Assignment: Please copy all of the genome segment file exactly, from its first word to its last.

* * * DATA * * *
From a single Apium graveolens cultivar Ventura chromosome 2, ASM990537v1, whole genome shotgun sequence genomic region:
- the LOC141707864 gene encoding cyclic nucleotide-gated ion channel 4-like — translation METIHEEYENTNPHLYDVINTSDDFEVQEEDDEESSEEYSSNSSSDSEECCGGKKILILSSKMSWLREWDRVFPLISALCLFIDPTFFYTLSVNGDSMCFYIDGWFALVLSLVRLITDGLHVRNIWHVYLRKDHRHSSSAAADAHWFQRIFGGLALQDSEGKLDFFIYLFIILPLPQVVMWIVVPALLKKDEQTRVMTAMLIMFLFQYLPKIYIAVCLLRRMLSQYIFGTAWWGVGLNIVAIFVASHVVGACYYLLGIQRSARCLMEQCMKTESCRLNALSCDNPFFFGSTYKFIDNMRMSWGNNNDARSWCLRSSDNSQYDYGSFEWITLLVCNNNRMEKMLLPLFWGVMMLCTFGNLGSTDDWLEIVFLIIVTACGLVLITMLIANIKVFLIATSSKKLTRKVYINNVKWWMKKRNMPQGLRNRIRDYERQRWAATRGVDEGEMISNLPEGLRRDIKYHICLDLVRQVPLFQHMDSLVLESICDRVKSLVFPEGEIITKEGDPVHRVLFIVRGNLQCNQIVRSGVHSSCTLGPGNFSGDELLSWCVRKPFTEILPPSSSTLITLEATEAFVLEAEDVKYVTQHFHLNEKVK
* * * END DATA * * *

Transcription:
From a single Apium graveolens cultivar Ventura chromosome 2, ASM990537v1, whole genome shotgun sequence genomic region:
- the LOC141707864 gene encoding cyclic nucleotide-gated ion channel 4-like — translation METIHEEYENTNPHLYDVINTSDDFEVQEEDDEESSEEYSSNSSSDSEECCGGKKILILSSKMSWLREWDRVFPLISALCLFIDPTFFYTLSVNGDSMCFYIDGWFALVLSLVRLITDGLHVRNIWHVYLRKDHRHSSSAAADAHWFQRIFGGLALQDSEGKLDFFIYLFIILPLPQVVMWIVVPALLKKDEQTRVMTAMLIMFLFQYLPKIYIAVCLLRRMLSQYIFGTAWWGVGLNIVAIFVASHVVGACYYLLGIQRSARCLMEQCMKTESCRLNALSCDNPFFFGSTYKFIDNMRMSWGNNNDARSWCLRSSDNSQYDYGSFEWITLLVCNNNRMEKMLLPLFWGVMMLCTFGNLGSTDDWLEIVFLIIVTACGLVLITMLIANIKVFLIATSSKKLTRKVYINNVKWWMKKRNMPQGLRNRIRDYERQRWAATRGVDEGEMISNLPEGLRRDIKYHICLDLVRQVPLFQHMDSLVLESICDRVKSLVFPEGEIITKEGDPVHRVLFIVRGNLQCNQIVRSGVHSSCTLGPGNFSGDELLSWCVRKPFTEILPPSSSTLITLEATEAFVLEAEDVKYVTQHFHLNEKVK